Dimitri suddenly added, ‘Fasten your seatbelts, Nafissa. We’re about to slow down — we’ve reached Novosibirsk.’
‘Who resisted?’ Nafissa asked.
‘Paradoxically, Russia kept going. Russia had been the sick man of Europe in the late Twentieth century, following the collapse of communism. But the new and largely militaristic regime enabled the country to resist. Your country, India, also resisted, as did China and Japan. These areas preserved their unity, as they were ancient civilisations that hadn’t forgotten their archaic defence mechanism. By contrast, multi-ethnic societies in which traditions had been destroyed or marginalised to make room for an economic cult imploded, for they no longer had any social or political thread holding them together. This is what happened in Western Europe and North America.’
After some silence, Nafissa asked, ‘When, in 2017, the Muslim army entered France, why didn’t neighbouring countries try to defend it? Weren’t they all part of this “European Union”?’
‘They didn’t intervene because of cowardice, although this was not the only reason. Since 2014 the European Union had been little more than a fiction. The European armies practically no longer existed…’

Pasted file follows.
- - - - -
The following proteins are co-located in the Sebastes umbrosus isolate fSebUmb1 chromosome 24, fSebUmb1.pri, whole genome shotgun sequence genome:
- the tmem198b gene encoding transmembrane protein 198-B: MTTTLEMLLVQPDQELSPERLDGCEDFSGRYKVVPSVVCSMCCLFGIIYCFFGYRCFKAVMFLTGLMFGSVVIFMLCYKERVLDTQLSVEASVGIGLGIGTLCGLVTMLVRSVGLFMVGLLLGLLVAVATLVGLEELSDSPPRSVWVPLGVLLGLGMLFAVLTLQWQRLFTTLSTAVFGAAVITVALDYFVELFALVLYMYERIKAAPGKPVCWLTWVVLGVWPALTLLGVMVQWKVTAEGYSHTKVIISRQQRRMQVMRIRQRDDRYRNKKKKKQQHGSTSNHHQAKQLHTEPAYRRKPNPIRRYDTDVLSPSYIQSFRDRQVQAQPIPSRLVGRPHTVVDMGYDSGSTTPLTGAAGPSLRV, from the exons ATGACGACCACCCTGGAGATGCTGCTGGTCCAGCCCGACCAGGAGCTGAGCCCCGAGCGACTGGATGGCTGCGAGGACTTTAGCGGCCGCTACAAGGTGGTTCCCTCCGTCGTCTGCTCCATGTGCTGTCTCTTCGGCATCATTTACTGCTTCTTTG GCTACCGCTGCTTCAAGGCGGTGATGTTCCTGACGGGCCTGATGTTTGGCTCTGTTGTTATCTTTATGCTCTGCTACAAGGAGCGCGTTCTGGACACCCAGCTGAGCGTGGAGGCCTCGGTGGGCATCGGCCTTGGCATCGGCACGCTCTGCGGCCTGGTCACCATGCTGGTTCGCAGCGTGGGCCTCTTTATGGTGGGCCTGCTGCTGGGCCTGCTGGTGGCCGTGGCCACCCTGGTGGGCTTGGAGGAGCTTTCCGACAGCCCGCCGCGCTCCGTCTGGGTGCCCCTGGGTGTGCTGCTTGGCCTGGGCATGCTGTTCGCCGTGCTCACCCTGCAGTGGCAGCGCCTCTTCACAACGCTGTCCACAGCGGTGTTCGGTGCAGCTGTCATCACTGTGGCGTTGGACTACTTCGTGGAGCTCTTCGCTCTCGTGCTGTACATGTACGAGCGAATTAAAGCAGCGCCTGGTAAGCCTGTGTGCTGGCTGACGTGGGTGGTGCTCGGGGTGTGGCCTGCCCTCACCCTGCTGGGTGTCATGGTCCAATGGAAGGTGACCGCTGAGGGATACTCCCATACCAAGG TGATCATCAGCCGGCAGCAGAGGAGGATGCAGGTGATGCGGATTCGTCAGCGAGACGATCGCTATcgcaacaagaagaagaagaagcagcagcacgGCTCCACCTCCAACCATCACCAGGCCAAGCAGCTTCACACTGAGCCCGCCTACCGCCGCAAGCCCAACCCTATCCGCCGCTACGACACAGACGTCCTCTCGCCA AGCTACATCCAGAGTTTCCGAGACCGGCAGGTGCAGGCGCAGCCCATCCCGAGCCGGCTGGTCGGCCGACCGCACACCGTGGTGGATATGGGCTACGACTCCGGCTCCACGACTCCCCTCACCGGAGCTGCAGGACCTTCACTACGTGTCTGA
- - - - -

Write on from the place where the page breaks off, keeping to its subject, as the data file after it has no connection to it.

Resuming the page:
Stop in a Tunnel
Nafissa didn’t answer Dimitri. Suddenly, there was a violent tremor. An artificial female voice confirmed the information flashing across the screen in front of them ‘The train has come to a halt because of a minor incident. We shall keep you updated.’ The train shook as it braked abruptly.
‘This is quite normal at this speed. Accidents often occur when the train is braking. I just hope I won’t miss my connection in Komsomolsk with the airship for Bering.’ (Dimitri’s voice betrayed a certain anxiety.)